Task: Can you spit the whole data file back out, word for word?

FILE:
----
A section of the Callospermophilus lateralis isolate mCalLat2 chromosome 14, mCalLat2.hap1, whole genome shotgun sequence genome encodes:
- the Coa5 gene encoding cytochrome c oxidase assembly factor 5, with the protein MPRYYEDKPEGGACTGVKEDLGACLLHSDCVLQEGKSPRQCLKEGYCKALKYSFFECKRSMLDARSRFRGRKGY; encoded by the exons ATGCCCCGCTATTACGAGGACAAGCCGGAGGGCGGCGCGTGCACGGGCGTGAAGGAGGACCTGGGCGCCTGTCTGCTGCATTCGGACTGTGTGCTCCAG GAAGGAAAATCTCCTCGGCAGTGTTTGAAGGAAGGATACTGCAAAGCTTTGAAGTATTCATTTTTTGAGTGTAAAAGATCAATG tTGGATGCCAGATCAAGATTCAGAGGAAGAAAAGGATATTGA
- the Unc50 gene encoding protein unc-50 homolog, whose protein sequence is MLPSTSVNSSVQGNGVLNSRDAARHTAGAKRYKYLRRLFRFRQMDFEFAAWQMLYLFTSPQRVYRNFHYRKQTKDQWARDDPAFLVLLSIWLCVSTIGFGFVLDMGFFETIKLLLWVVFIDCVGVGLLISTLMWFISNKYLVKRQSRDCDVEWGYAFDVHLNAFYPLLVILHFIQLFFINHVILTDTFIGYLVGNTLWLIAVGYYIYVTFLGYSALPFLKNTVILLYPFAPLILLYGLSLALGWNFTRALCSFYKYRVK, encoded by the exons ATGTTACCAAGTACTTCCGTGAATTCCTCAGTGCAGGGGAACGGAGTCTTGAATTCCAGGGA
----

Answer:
A section of the Callospermophilus lateralis isolate mCalLat2 chromosome 14, mCalLat2.hap1, whole genome shotgun sequence genome encodes:
- the Coa5 gene encoding cytochrome c oxidase assembly factor 5, with the protein MPRYYEDKPEGGACTGVKEDLGACLLHSDCVLQEGKSPRQCLKEGYCKALKYSFFECKRSMLDARSRFRGRKGY; encoded by the exons ATGCCCCGCTATTACGAGGACAAGCCGGAGGGCGGCGCGTGCACGGGCGTGAAGGAGGACCTGGGCGCCTGTCTGCTGCATTCGGACTGTGTGCTCCAG GAAGGAAAATCTCCTCGGCAGTGTTTGAAGGAAGGATACTGCAAAGCTTTGAAGTATTCATTTTTTGAGTGTAAAAGATCAATG tTGGATGCCAGATCAAGATTCAGAGGAAGAAAAGGATATTGA
- the Unc50 gene encoding protein unc-50 homolog, whose protein sequence is MLPSTSVNSSVQGNGVLNSRDAARHTAGAKRYKYLRRLFRFRQMDFEFAAWQMLYLFTSPQRVYRNFHYRKQTKDQWARDDPAFLVLLSIWLCVSTIGFGFVLDMGFFETIKLLLWVVFIDCVGVGLLISTLMWFISNKYLVKRQSRDCDVEWGYAFDVHLNAFYPLLVILHFIQLFFINHVILTDTFIGYLVGNTLWLIAVGYYIYVTFLGYSALPFLKNTVILLYPFAPLILLYGLSLALGWNFTRALCSFYKYRVK, encoded by the exons ATGTTACCAAGTACTTCCGTGAATTCCTCAGTGCAGGGGAACGGAGTCTTGAATTCCAGGGA